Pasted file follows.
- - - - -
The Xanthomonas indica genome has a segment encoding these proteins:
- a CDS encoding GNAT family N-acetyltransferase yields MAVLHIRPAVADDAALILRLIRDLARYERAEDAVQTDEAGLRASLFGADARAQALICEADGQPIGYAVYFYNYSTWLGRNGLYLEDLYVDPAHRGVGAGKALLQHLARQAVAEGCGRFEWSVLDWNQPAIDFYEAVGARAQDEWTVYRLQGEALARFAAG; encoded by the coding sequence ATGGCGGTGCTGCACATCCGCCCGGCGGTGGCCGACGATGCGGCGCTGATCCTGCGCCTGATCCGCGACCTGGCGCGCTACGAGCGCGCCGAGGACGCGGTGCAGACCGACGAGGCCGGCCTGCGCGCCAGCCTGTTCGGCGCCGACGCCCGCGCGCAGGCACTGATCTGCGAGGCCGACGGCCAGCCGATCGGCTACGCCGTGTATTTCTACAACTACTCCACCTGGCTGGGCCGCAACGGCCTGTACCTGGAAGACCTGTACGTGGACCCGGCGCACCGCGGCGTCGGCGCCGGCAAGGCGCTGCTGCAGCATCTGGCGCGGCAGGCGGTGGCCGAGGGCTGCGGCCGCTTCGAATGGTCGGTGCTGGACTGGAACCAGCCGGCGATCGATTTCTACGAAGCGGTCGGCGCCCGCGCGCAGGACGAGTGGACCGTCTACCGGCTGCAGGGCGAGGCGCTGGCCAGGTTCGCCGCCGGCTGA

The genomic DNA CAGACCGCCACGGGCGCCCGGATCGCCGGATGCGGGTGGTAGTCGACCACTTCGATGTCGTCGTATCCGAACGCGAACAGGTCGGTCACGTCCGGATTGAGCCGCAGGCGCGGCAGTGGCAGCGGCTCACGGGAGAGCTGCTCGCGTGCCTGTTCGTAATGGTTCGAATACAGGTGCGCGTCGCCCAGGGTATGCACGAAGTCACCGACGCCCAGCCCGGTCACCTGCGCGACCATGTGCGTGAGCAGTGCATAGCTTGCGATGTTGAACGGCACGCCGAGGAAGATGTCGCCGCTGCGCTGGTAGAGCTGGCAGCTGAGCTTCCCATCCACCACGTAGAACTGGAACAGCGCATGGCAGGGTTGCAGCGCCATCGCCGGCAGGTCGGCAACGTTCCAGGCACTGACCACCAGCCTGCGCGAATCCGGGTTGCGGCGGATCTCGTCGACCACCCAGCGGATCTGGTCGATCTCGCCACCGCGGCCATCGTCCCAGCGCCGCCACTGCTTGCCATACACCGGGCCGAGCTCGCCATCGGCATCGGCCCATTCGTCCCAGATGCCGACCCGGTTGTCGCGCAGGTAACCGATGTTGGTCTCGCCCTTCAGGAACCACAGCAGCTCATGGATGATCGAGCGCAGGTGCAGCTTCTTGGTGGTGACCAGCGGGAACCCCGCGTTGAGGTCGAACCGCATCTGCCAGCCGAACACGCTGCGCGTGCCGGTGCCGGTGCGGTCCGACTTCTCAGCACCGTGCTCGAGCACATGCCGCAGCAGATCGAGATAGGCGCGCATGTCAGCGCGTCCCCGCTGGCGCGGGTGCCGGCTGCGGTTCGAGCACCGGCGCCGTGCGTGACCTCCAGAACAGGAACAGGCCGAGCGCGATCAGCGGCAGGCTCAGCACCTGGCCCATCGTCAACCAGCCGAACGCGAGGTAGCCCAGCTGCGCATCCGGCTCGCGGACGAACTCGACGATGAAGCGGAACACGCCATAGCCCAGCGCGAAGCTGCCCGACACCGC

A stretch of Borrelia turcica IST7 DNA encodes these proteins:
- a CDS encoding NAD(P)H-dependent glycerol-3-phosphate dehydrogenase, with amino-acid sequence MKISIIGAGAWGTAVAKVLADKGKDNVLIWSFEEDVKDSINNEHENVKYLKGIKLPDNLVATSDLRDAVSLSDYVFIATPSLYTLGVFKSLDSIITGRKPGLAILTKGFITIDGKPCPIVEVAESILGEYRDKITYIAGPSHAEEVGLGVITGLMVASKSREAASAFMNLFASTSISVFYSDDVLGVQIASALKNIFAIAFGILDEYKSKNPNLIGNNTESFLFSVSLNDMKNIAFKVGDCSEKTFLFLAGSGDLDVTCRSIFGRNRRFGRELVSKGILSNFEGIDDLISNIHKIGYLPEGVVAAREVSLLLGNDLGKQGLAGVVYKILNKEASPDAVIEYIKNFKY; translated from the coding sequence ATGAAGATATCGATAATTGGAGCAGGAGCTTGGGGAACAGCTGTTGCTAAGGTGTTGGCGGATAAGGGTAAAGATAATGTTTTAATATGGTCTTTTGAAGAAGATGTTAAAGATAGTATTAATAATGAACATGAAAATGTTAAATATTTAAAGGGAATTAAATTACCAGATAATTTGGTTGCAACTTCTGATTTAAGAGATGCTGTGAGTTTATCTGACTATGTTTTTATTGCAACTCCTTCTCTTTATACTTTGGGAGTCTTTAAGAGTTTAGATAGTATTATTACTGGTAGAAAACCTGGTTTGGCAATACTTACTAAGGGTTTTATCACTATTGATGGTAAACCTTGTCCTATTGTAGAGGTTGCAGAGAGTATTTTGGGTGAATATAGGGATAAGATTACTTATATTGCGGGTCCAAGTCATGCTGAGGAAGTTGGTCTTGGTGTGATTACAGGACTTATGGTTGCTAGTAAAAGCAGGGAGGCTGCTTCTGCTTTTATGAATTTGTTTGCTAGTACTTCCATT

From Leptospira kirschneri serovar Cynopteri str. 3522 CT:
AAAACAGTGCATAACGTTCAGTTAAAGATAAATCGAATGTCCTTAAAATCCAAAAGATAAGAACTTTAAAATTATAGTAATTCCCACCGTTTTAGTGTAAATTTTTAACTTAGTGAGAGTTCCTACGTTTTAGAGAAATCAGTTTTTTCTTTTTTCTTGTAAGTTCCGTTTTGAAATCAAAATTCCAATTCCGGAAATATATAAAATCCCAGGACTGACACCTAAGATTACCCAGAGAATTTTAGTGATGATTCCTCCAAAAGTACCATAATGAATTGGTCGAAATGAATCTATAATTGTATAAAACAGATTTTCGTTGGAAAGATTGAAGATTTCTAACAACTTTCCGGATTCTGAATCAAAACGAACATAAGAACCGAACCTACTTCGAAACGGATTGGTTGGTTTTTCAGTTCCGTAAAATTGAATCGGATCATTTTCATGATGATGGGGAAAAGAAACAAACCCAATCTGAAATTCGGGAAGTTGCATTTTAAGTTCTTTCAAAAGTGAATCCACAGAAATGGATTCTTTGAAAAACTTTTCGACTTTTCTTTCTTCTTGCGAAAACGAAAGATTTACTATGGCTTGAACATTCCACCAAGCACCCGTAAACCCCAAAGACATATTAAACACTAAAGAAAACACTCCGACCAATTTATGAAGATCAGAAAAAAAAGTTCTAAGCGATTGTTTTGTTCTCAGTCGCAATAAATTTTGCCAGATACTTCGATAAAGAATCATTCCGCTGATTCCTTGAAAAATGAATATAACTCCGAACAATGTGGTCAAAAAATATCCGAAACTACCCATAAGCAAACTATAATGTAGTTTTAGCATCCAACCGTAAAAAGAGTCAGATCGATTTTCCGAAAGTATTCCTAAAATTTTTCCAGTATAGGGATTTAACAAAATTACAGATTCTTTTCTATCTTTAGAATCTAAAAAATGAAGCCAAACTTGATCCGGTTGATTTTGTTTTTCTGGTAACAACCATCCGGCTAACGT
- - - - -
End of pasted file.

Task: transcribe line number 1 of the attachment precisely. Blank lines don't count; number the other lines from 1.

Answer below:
The Xanthomonas indica genome has a segment encoding these proteins: